Gov. Tony Evers and U.S. Sen. Tammy Baldwin want a review of the Wisconsin National Guard’s sexual assault and harassment policies.
The pair sent separate letters to the National Guard Bureau’s Office of Complex Investigations Thursday requesting the office also look into the state National Guard’s process for investigating those allegations.
The request comes as some Wisconsin National Guard members have come forward with allegations of sexual misconduct. One female guard member wrote to Senate Majority Leader Scott Fitzgerald in January that her sergeant had sexually harassed her and her colleagues. But the complaints weren’t properly investigated, according to AP.
Evers wrote in his letter Thursday a review of the state National Guard’s handling of past sexual misconduct cases would “help us ensure the safety of men and women” serving.
“As should be the case in all workplaces, the service members of the Wisconsin National Guard deserve a work environment free from sexual assault and harassment, fear of retaliation for reporting sexual assault and harassment when it occurs, and inadequate accountability for perpetrators of sexual assault and harassment,” Evers wrote.
Wisconsin National Guard spokesman Joe Trovato said the Guard will provide the Office of Complex Investigations any information their officials ask for and that he looks “forward to the opportunity to work together toward continuous improvement.”
He added the National Guard takes all sexual misconduct allegations seriously and maintains “a robust program focused on protecting victims” and educating members, while working to “create a culture that encourages reporting inappropriate behavior immediately.”
“Our first priority is ensuring victims are protected, treated with dignity and respect, and provided support, advocacy and care, but we also use all available resources to investigate crimes and pursue justice,” he said.
Thursday’s news comes after Fitzgerald, R-Juneau, last month sent a letter to Maj. Gen. Donald Dunbar requesting details on the National Guard’s sexual harassment and assault policies and recommendations to strengthen them.
Dunbar last week in a four-page response wrote there’s a “zero-tolerance policy” regarding those offenses. Individuals can either confidentially disclose an assault allegation without kicking off an investigation or file an “unrestricted report,” which is then referred to the state Department of Justice, per the letter. From there, Guard members could be charged with a crime under the Wisconsin Code of Military Justice.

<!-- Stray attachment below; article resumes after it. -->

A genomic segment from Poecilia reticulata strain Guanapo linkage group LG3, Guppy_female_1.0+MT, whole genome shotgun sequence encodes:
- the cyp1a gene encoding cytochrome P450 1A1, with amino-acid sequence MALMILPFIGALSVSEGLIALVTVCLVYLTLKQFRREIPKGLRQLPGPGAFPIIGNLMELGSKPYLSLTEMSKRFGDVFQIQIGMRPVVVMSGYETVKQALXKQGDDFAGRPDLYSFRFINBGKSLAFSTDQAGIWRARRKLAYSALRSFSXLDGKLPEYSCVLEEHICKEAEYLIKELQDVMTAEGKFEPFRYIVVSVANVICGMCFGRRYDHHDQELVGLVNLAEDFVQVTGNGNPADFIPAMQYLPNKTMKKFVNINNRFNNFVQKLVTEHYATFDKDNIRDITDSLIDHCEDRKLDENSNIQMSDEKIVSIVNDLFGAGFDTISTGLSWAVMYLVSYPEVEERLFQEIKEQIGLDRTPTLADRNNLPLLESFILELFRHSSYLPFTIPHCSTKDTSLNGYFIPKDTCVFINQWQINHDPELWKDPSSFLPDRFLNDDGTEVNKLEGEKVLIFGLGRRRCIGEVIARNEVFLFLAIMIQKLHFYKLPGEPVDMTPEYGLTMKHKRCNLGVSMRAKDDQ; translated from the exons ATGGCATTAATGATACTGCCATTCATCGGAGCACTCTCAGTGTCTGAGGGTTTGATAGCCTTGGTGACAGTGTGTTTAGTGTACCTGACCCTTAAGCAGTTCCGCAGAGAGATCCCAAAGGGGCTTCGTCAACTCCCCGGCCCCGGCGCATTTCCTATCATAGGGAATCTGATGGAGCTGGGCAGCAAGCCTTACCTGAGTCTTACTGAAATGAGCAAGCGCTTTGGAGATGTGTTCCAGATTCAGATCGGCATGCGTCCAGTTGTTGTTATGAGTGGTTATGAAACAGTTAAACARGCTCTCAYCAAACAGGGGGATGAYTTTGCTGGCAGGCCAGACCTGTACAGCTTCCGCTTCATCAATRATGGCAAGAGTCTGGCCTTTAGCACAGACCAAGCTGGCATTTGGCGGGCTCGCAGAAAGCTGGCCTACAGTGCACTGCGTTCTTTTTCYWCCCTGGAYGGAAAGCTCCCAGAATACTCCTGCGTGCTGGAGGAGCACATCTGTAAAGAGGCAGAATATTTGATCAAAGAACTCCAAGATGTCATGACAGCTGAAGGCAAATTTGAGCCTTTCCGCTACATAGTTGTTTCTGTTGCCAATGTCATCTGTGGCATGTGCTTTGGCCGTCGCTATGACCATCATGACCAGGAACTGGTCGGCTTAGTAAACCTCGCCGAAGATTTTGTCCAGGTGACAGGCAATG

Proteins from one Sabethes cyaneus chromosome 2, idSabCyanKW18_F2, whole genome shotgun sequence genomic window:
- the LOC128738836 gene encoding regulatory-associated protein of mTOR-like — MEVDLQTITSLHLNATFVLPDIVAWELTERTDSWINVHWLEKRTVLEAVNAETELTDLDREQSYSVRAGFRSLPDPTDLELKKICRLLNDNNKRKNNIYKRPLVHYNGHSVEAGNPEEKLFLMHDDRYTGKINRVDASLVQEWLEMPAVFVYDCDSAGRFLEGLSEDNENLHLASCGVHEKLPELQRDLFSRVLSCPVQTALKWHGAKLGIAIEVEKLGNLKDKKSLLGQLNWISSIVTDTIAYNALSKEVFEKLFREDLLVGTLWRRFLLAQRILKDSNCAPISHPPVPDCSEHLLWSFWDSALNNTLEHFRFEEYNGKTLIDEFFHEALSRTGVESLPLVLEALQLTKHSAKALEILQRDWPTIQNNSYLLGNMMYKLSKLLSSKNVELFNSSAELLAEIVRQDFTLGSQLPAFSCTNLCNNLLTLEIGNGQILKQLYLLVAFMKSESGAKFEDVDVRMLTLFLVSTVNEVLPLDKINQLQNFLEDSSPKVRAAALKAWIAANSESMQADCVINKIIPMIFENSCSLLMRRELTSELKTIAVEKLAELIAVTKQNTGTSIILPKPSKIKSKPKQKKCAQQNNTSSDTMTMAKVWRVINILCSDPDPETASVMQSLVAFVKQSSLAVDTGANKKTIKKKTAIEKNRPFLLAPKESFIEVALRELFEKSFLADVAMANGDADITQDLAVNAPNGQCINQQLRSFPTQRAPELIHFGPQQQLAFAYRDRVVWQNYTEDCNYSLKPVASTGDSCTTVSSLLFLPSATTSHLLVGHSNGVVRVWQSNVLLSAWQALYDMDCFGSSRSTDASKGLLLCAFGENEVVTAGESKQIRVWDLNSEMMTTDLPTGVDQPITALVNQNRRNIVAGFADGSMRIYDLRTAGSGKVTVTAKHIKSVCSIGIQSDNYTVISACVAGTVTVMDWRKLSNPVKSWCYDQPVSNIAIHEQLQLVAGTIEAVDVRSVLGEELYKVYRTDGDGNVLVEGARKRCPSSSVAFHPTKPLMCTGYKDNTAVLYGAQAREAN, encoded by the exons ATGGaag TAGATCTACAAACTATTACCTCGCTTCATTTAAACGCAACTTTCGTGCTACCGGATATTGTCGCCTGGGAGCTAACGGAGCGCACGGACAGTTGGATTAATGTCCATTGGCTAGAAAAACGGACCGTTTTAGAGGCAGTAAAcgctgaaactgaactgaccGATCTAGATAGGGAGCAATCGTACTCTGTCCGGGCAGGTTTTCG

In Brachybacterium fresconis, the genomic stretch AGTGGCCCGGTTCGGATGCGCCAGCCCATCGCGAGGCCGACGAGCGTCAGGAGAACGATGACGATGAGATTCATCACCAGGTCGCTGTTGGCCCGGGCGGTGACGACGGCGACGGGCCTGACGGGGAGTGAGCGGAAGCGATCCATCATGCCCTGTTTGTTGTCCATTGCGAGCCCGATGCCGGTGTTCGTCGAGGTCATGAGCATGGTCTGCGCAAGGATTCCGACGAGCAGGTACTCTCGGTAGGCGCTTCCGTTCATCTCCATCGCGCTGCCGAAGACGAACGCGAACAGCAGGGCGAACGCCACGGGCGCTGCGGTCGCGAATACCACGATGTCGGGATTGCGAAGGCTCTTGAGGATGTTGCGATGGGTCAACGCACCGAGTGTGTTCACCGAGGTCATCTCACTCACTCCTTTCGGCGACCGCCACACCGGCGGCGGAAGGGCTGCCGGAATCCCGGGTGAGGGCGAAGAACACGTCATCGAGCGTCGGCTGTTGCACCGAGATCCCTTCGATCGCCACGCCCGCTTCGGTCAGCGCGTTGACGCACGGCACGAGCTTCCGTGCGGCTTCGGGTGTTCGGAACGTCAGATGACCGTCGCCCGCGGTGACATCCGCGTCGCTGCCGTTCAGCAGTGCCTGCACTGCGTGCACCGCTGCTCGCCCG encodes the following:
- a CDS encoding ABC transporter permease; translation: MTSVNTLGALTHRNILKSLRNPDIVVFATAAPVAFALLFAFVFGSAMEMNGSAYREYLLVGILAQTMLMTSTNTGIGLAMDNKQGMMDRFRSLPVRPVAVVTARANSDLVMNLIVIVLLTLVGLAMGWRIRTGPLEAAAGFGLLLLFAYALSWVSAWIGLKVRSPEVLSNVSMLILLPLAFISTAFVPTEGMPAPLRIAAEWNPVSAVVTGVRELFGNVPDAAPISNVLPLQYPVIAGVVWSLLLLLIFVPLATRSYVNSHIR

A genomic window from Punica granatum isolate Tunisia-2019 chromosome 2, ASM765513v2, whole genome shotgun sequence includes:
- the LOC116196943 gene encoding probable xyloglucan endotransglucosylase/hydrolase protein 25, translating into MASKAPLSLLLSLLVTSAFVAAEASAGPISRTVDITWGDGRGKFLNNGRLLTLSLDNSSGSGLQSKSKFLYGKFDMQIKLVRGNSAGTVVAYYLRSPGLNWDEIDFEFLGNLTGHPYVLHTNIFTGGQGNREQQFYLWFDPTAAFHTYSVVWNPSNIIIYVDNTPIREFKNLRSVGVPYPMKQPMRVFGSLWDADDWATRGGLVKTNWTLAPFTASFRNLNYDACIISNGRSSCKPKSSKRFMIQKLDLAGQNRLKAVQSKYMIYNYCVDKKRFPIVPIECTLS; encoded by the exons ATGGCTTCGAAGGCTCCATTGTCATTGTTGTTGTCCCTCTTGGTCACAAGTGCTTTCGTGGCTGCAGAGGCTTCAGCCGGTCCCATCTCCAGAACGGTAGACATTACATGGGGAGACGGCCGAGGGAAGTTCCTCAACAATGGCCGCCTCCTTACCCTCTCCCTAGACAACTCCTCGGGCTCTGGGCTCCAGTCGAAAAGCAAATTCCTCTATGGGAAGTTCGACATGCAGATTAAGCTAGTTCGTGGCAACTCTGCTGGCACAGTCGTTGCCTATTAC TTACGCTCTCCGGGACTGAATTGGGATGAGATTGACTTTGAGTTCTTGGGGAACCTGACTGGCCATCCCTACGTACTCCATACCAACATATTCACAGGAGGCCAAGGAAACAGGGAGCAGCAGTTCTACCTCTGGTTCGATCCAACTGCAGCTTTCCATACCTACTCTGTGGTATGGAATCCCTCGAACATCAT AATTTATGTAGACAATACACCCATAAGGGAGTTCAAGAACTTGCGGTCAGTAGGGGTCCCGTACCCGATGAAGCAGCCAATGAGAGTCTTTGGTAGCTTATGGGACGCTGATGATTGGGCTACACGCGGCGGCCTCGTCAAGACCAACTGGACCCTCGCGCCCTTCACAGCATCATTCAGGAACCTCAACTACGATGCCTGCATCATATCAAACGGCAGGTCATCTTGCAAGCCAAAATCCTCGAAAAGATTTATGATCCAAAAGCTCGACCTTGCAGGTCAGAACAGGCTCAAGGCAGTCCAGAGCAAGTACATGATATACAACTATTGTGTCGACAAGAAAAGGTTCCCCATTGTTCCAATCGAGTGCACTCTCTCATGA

In cases of sexual harassment, allegations are handled by a commander. Punishments may include loss of rank, letters of reprimand or being let go from the National Guard, Dunbar wrote.
“The best way to eliminate sexual assault and sexual harassment is to avoid it, and we seek to do that through training and standards,” he wrote. “We have the highest standards, which are centered on core values associated with our parent service.”
Dunbar also wrote the National Guard has “an extensive program that fosters an environment of trust” and is committed to eliminating sexual assault and harassment within its ranks.
Fitzgerald, who retired from the U.S. Army Reserve in 2009 as a lieutenant colonel, said in a statement he still has concerns about the sexual assault and harassment procedures, as well as their enforcement. And he said he’s directed his staff to work with the guv’s office regarding Dunbar’s response.
Evers in a separate release announcing his and Baldwin’s letters said he’s been in touch with both Fitzgerald’s and Baldwin’s offices on the issue.
“I appreciate their leadership and know they share my belief that an independent review of Wisconsin’s National Guard’s past responses, current protocols, and recommendations for best practices will help us ensure the safety of the men and women in our National Guard,” he said.
See Evers’ letter here.
See Baldwin’s here.
See Fitzgerald’s letter here.
See Dunbar’s response here.